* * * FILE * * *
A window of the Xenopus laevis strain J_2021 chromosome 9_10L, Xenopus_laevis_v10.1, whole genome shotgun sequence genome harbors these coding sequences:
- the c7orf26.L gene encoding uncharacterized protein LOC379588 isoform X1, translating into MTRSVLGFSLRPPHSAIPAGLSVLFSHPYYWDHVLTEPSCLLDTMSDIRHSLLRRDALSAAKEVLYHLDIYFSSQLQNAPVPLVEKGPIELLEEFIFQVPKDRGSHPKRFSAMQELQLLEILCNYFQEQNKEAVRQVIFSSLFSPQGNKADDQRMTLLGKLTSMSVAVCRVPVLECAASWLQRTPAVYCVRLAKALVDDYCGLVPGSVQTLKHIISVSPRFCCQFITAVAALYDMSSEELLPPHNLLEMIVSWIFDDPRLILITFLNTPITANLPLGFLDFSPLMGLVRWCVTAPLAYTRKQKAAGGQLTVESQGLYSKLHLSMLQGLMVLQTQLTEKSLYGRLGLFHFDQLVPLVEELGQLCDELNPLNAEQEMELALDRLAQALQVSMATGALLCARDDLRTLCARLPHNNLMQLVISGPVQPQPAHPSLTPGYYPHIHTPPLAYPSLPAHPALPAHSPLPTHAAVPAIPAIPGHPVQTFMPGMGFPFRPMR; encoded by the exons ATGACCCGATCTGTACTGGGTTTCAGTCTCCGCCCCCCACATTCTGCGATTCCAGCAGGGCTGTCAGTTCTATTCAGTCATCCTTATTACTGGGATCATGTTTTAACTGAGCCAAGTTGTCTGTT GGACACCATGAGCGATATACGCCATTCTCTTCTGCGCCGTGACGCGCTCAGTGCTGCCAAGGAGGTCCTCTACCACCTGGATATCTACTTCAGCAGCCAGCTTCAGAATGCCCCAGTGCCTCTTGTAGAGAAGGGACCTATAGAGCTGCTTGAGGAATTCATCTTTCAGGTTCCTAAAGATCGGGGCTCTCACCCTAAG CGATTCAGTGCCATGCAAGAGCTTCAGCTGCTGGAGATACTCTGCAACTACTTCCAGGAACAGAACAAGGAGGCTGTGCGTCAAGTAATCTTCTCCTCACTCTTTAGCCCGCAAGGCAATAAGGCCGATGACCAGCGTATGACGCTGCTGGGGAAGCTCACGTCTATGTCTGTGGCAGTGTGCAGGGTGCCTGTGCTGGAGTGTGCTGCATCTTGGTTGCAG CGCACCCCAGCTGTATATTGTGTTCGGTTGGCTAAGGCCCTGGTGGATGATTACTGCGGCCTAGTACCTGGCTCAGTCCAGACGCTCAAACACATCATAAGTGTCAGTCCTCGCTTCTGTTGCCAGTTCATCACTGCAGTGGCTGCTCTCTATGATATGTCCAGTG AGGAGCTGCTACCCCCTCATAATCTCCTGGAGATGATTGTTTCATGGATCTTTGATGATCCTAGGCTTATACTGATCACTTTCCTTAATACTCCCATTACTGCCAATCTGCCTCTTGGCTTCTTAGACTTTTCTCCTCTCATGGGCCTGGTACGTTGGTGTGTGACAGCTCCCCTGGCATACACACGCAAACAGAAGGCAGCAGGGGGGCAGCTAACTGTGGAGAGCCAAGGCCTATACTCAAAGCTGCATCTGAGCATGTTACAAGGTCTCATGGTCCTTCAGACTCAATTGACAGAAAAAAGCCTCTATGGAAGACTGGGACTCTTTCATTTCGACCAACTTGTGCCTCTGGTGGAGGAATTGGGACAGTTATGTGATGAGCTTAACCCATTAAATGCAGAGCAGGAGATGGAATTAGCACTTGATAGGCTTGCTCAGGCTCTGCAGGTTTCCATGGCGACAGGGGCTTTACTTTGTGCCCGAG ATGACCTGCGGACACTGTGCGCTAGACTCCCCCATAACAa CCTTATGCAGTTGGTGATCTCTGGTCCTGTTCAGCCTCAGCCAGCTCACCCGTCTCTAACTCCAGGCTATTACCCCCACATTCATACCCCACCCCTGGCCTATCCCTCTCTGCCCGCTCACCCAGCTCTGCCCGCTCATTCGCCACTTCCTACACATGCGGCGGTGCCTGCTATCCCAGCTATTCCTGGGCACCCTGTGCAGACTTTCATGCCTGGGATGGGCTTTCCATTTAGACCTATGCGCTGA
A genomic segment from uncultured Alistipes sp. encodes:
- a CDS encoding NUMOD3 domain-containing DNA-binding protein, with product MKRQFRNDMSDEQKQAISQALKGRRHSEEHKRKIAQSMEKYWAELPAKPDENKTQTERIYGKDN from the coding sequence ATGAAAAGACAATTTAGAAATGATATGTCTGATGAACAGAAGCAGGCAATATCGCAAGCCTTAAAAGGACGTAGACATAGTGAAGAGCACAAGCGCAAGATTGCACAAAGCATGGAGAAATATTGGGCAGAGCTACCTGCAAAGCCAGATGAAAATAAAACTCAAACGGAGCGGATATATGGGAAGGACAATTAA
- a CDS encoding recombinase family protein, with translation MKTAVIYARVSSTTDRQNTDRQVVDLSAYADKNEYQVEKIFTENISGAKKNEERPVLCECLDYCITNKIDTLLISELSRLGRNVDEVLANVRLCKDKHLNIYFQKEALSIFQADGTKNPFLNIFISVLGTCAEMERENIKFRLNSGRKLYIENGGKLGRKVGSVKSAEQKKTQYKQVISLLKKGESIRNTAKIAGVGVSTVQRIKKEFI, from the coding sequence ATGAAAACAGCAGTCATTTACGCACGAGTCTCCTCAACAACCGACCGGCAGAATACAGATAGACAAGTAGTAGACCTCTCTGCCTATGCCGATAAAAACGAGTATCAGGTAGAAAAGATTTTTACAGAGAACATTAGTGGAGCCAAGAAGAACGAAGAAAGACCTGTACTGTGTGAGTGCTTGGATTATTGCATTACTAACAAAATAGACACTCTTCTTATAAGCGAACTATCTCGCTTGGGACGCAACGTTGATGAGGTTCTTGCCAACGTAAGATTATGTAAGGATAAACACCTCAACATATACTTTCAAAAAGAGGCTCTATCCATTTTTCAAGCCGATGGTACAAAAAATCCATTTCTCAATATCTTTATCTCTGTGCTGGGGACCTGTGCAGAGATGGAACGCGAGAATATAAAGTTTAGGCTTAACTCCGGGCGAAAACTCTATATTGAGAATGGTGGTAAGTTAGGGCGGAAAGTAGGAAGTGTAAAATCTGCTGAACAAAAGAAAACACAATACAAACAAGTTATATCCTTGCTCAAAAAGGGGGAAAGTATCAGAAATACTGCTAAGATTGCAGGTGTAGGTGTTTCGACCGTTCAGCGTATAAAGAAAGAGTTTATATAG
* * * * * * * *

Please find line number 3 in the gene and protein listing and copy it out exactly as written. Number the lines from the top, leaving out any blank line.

A genomic segment from uncultured Alistipes sp. encodes: